Not the Triumph but the Struggle: The 1968 Olympics and the Making of the Black Athlete

By Amy Bass | Go to book overview

Notes

Introduction
1
See Calvin Sinnette, Forbidden Fairways: African Americans and the Game of Golf (Chelsea, Mich.: Sleeping Bear Press, 1998); and John H. Kennedy, A Course of Their Own: A History of African American Golfers (Kansas City: Stark Books, 2000).
2
Sandra Harding, “Eurocentric Scientific Illiteracy—A Challenge for the World Community, ” in The 'Racial' Economy of Science: Toward a Democratic Future (Bloomington: Indiana University Press, 1993), 15.
3
Douglas Hartmann, “The Politics of Race and Sport: Resistance and Domination in the 1968 African American Olympic Protest Movement, ” Ethnic and Racial Studies 19, no. 3 (July 1996): 563n1. The perception that Edwards's role in the OPHR is inflated likely stems from his controversial comments in contemporary documentaries and his work with administrative institutions that he once disdained, such as major league baseball and professional football.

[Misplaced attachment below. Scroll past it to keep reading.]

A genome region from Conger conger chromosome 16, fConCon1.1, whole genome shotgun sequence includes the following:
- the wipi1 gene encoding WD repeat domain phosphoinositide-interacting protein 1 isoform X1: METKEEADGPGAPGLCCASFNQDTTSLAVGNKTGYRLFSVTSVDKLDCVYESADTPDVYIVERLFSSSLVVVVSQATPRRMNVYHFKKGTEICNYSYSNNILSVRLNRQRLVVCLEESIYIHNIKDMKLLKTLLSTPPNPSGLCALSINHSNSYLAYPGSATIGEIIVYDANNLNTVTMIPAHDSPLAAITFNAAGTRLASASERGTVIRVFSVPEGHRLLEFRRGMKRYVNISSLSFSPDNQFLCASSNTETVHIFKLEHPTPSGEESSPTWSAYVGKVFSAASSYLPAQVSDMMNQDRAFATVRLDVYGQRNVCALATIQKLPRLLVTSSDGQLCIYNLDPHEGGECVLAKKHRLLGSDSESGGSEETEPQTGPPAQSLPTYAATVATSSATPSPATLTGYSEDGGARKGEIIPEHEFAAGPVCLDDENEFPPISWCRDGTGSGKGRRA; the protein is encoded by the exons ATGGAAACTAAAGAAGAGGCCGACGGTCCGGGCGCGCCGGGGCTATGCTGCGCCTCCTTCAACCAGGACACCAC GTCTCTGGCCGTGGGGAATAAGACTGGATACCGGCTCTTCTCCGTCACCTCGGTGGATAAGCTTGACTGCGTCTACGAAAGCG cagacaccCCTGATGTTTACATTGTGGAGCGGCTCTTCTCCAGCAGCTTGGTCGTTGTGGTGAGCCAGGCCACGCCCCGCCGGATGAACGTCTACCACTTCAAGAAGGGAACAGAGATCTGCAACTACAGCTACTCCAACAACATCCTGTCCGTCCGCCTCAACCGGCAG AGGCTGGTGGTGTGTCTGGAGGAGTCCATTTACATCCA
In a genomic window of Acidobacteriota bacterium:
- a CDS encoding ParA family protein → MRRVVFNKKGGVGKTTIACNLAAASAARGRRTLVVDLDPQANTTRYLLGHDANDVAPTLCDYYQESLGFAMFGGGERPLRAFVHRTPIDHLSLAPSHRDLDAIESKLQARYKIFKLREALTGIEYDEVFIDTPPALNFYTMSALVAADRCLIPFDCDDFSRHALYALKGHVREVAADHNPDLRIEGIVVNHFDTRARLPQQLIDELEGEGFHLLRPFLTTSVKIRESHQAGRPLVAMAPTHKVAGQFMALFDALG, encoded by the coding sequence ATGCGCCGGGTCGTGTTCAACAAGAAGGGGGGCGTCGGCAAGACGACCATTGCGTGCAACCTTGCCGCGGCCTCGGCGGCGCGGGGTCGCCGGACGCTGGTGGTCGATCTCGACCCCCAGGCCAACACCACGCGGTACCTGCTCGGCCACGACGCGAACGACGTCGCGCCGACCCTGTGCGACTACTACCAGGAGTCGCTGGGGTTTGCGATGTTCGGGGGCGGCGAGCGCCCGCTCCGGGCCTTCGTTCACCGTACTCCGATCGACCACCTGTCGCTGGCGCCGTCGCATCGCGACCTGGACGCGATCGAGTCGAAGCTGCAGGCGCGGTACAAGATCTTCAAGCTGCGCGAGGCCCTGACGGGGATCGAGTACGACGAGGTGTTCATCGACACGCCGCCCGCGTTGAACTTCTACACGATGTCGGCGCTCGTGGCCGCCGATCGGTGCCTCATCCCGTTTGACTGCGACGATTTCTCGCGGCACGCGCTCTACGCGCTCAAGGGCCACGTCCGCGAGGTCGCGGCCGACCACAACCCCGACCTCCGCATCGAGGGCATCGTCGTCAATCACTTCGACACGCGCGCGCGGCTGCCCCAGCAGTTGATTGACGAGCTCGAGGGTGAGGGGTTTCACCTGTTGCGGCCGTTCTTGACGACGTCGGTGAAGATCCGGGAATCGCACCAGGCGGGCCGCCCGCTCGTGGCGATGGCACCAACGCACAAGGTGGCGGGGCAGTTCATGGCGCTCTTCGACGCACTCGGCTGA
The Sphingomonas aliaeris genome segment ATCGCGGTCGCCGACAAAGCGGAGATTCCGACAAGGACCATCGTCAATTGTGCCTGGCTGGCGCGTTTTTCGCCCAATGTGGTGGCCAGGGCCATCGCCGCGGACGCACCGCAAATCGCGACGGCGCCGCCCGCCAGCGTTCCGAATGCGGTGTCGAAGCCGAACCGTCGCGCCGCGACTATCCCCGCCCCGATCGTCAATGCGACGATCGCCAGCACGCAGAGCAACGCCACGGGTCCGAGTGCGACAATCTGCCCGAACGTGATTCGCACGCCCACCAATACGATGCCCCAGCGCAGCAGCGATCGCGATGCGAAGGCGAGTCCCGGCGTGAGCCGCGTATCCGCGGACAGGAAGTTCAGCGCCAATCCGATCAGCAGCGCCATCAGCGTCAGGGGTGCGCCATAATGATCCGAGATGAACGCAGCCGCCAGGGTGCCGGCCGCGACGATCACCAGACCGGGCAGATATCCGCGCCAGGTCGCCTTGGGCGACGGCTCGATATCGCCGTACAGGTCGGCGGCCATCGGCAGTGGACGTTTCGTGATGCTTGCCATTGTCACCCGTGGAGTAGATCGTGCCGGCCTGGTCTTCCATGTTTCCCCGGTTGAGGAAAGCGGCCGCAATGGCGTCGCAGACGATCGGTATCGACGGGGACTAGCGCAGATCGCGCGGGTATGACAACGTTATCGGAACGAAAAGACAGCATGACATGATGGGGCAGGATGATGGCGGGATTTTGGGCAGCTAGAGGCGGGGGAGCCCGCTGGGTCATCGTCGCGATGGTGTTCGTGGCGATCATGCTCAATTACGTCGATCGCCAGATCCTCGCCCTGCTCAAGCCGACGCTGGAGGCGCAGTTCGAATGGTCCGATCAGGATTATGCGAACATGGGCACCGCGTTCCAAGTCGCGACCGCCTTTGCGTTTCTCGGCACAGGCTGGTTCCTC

4
For more on identity and performativity, see Jane Blocker, Where Is Ana Mendieta? Identity, Performativity, and Exile (Durham: Duke University Press, 1999); Dana Nelson, National Manhood: Capitalist Citizenship and the Imagined Fraternity of White Men (Durham: Duke University Press, 1998); Robert Rydell, All the World's a Fair: Visions of Empire at American International Expositions, 1876–1916 (Chicago: University of Chicago Press, 1984); and Richard Slotkin, “Buffalo Bill's 'Wild West' and the Mythologization of the American Empire, ” in Cultures of United States Imperialism, ed. Amy Kaplan and Donald E. Pease (Durham: Duke University Press, 1993), 219–36.

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